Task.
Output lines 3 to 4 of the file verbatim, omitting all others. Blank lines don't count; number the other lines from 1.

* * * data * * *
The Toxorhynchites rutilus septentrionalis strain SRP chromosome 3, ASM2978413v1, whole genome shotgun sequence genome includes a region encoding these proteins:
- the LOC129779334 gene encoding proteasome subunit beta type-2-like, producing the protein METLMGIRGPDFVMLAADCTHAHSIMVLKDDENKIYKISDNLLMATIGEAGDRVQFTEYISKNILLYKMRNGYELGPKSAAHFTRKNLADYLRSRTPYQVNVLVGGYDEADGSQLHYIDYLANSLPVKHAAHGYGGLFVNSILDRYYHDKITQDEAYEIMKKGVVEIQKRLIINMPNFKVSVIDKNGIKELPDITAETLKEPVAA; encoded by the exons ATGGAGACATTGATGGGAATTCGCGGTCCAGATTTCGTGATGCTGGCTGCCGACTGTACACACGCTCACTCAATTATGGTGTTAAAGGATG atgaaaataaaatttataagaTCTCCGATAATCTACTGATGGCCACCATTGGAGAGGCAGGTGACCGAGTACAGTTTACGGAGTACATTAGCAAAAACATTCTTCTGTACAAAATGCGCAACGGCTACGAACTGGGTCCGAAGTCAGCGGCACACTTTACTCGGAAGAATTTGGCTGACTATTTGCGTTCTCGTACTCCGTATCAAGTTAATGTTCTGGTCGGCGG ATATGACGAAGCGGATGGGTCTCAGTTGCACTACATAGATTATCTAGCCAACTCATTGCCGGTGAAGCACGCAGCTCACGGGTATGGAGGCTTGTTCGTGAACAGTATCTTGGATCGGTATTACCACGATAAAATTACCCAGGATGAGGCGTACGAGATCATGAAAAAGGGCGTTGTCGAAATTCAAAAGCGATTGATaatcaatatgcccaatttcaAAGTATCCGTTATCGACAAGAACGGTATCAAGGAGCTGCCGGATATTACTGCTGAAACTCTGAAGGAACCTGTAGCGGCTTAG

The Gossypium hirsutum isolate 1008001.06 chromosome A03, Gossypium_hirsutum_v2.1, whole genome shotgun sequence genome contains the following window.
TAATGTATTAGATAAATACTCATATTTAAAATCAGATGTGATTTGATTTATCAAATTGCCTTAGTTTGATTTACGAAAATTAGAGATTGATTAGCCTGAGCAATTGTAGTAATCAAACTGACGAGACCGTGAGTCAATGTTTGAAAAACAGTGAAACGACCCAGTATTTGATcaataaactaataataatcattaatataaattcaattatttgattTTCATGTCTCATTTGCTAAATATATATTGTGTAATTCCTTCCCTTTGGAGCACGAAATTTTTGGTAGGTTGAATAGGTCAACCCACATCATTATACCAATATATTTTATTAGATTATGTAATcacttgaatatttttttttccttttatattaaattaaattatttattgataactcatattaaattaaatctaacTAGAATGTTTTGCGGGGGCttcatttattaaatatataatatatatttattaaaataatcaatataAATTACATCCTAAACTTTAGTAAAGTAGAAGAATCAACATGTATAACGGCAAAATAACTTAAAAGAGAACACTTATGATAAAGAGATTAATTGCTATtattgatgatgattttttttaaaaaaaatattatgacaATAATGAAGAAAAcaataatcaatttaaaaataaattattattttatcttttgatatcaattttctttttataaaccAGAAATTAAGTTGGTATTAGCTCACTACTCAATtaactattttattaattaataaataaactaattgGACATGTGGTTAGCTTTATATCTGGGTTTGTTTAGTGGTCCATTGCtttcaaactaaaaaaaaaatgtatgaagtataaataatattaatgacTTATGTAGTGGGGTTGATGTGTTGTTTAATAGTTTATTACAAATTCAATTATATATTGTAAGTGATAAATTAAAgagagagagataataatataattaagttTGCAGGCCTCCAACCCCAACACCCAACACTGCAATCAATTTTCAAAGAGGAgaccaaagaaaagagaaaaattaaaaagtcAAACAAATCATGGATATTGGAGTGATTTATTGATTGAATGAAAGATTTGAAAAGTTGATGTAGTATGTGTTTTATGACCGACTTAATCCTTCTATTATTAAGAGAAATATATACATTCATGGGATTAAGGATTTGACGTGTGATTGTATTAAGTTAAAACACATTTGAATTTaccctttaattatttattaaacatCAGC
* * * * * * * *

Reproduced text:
The Gossypium hirsutum isolate 1008001.06 chromosome A03, Gossypium_hirsutum_v2.1, whole genome shotgun sequence genome contains the following window.
TAATGTATTAGATAAATACTCATATTTAAAATCAGATGTGATTTGATTTATCAAATTGCCTTAGTTTGATTTACGAAAATTAGAGATTGATTAGCCTGAGCAATTGTAGTAATCAAACTGACGAGACCGTGAGTCAATGTTTGAAAAACAGTGAAACGACCCAGTATTTGATcaataaactaataataatcattaatataaattcaattatttgattTTCATGTCTCATTTGCTAAATATATATTGTGTAATTCCTTCCCTTTGGAGCACGAAATTTTTGGTAGGTTGAATAGGTCAACCCACATCATTATACCAATATATTTTATTAGATTATGTAATcacttgaatatttttttttccttttatattaaattaaattatttattgataactcatattaaattaaatctaacTAGAATGTTTTGCGGGGGCttcatttattaaatatataatatatatttattaaaataatcaatataAATTACATCCTAAACTTTAGTAAAGTAGAAGAATCAACATGTATAACGGCAAAATAACTTAAAAGAGAACACTTATGATAAAGAGATTAATTGCTATtattgatgatgattttttttaaaaaaaatattatgacaATAATGAAGAAAAcaataatcaatttaaaaataaattattattttatcttttgatatcaattttctttttataaaccAGAAATTAAGTTGGTATTAGCTCACTACTCAATtaactattttattaattaataaataaactaattgGACATGTGGTTAGCTTTATATCTGGGTTTGTTTAGTGGTCCATTGCtttcaaactaaaaaaaaaatgtatgaagtataaataatattaatgacTTATGTAGTGGGGTTGATGTGTTGTTTAATAGTTTATTACAAATTCAATTATATATTGTAAGTGATAAATTAAAgagagagagataataatataattaagttTGCAGGCCTCCAACCCCAACACCCAACACTGCAATCAATTTTCAAAGAGGAgaccaaagaaaagagaaaaattaaaaagtcAAACAAATCATGGATATTGGAGTGATTTATTGATTGAATGAAAGATTTGAAAAGTTGATGTAGTATGTGTTTTATGACCGACTTAATCCTTCTATTATTAAGAGAAATATATACATTCATGGGATTAAGGATTTGACGTGTGATTGTATTAAGTTAAAACACATTTGAATTTaccctttaattatttattaaacatCAGC